Epicured Review

Gluten-free, low FODMAP meal delivery

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3.9

Epicured

Epicured meal on white plate

Spruce Eats / Tori Martinet

Pros
  • Low FODMAP, gluten-free friendly

  • Large core menu

  • Good flavor and quality

Cons
  • Static menu

  • Expensive 

  • No weekend support

Epicured shows that even if you’re on a strict diet, food doesn’t have to feel restrictive. With a large menu of gluten-free and low FODMAP options crafted by chefs and overseen by licensed health professionals, meals feel fresh, flavorful, and curated for those who need them.

3.9

Epicured

Epicured meal on white plate

Spruce Eats / Tori Martinet

The idea of a medically-controlled diet doesn’t exactly bring up images of delicious food, but Epicured is a meal delivery service offering tasty choices for folks who need low FODMAP and gluten-free food. Teaming up chefs, dietitians, and doctors, Epicured is seeking to create menus that are functional and flavorful to serve individuals with celiac, IBS, and a variety of other conditions and sensitivities.

We spent a week putting them to the test to see whether they can deliver on deliciousness while supporting those with medical nutrition needs. Keep reading to find out how they fared.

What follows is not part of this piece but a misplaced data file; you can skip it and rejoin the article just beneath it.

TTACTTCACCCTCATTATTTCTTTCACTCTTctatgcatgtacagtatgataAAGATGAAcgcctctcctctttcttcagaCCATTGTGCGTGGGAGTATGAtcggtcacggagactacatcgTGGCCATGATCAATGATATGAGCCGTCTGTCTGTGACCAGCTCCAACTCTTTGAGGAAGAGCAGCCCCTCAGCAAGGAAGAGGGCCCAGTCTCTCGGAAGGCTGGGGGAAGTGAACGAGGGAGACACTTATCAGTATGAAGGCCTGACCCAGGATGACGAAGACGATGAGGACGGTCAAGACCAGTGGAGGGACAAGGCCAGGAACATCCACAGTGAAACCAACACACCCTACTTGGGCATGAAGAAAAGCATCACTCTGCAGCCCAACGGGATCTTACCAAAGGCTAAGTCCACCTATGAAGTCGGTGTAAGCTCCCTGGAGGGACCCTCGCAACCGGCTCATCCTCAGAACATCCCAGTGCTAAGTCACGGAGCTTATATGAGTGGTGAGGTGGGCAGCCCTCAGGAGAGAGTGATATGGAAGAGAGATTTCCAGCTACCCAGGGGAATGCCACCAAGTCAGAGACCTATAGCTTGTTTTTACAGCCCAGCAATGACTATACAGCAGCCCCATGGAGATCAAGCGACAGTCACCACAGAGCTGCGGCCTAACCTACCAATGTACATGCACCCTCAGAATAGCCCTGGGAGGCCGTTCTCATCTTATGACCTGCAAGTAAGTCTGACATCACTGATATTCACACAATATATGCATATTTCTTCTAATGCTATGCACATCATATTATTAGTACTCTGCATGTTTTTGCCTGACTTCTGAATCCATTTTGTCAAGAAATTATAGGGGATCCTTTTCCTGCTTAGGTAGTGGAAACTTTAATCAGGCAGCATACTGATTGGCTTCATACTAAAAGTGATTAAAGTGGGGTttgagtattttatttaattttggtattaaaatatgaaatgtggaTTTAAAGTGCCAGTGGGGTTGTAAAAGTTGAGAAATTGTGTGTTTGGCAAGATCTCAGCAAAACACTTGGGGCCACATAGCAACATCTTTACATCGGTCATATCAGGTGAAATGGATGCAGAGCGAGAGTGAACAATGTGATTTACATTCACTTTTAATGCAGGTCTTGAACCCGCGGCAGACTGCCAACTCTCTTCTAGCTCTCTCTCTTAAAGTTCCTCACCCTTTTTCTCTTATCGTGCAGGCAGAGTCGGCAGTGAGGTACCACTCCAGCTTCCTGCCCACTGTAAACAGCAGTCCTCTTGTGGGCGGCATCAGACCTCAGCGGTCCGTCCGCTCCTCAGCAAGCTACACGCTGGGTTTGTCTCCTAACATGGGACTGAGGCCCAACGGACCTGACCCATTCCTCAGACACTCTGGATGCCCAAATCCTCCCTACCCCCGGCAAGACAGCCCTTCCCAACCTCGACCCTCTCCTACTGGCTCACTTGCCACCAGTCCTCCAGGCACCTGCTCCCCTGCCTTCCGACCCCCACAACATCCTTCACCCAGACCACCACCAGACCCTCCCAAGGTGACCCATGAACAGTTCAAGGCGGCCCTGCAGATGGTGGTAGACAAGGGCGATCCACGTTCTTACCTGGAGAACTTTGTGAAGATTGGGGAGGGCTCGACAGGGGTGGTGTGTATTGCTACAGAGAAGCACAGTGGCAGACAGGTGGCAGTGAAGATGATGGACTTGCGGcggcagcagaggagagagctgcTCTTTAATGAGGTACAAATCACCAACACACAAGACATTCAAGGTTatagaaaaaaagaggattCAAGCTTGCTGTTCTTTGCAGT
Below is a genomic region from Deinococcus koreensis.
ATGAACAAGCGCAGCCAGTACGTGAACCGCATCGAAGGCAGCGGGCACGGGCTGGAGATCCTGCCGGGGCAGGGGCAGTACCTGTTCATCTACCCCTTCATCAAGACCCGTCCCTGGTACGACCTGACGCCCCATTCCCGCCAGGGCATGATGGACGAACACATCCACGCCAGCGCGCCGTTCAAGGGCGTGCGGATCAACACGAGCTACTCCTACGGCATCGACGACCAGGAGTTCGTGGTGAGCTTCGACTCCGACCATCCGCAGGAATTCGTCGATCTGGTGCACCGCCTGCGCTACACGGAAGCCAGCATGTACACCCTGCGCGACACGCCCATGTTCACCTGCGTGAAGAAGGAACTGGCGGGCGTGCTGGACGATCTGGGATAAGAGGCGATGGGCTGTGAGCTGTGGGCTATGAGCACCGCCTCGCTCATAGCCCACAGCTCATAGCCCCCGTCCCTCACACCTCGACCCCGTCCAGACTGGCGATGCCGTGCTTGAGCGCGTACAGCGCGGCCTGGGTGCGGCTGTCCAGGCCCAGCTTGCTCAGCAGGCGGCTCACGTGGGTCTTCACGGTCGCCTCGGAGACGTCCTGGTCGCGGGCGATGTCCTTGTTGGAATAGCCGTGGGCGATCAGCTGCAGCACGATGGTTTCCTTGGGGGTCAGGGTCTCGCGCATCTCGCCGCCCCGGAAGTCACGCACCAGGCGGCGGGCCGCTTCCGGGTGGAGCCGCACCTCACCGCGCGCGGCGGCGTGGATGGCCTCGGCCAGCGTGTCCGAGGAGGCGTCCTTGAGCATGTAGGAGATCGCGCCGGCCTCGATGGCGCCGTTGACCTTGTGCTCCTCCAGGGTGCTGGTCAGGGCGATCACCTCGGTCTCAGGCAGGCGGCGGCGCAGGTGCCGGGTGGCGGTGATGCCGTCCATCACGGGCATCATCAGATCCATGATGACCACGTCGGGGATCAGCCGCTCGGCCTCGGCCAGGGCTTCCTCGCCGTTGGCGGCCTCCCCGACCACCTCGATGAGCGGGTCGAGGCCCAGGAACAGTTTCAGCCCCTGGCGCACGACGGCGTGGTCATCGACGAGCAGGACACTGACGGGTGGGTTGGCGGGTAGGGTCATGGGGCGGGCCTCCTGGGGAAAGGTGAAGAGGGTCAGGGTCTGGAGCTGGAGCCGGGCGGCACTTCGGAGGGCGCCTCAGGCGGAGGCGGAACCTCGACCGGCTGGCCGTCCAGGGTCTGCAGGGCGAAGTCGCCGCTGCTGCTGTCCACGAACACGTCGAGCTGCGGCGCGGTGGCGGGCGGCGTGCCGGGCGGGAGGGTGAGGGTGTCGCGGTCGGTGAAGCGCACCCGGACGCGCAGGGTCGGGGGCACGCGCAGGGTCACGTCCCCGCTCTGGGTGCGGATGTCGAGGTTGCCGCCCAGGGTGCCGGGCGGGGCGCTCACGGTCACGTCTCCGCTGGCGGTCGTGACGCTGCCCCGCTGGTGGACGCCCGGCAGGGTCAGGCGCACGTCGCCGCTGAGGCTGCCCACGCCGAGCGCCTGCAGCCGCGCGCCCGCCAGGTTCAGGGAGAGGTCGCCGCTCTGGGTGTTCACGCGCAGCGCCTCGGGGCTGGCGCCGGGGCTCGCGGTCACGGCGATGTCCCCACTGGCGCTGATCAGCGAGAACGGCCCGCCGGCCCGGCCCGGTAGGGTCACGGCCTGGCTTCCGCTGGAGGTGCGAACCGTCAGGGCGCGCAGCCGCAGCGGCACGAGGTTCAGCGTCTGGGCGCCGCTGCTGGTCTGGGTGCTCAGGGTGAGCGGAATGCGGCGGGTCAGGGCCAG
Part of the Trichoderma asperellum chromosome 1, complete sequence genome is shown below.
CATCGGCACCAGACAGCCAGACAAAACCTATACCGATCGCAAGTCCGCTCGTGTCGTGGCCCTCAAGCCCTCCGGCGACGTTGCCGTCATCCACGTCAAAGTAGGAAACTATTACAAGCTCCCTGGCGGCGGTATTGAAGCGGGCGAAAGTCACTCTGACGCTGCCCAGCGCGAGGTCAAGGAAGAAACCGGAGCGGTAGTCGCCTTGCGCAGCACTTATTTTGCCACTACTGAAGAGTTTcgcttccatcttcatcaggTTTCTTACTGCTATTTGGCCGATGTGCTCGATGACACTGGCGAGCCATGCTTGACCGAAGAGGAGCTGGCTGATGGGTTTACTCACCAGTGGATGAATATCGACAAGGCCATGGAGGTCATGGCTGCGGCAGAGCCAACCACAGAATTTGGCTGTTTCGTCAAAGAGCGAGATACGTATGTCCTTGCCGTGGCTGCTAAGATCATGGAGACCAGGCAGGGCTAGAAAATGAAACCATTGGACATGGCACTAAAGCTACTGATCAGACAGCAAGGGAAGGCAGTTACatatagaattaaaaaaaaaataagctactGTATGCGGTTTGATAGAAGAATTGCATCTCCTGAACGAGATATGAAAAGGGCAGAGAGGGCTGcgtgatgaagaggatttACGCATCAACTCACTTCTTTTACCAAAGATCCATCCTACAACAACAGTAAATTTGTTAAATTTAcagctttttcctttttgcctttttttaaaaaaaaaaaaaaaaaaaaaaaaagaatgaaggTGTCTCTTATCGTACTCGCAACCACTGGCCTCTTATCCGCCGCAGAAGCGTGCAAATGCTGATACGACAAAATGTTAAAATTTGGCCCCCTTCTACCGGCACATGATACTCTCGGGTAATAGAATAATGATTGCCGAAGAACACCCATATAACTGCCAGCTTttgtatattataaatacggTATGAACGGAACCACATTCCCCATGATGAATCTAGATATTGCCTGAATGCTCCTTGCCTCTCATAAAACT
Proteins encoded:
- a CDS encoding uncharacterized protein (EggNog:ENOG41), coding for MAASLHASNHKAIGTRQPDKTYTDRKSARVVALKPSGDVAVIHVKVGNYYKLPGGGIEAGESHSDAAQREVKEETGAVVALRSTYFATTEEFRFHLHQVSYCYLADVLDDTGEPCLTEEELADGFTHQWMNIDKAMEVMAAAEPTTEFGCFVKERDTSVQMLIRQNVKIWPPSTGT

How It Works: Recurring but Repeating


Epicured is a subscription meal service, but it doesn’t work exactly like what we’d typically see from services in this category. Epicured’s selections are a la carte; everything is gluten-free and low FODMAP; and while Epicured does have recurring deliveries, your meals do not vary unless you select that option.

To place an order from Epicured, you first need to create an account, which can be done initially or at checkout. Accounts are created with some basic personal information, delivery location, and payment. There’s no preferences questionnaire, and thus no pre-selected or recommended meals.

Ordering is all individual, with a variety of over 50 total items to choose from at any time across meals, snacks, desserts, and more. There are no subscription options for ordering for larger groups or family-style meals, but you can order as much or as little as you want each week.

Unfortunately, menus don’t seem to rotate much, and there is very little customization. Some meals allow you to choose your protein, but otherwise, the meals are set as is. This makes sense for the level of dietary restrictions, but it does create some limits on portion sizes and variety.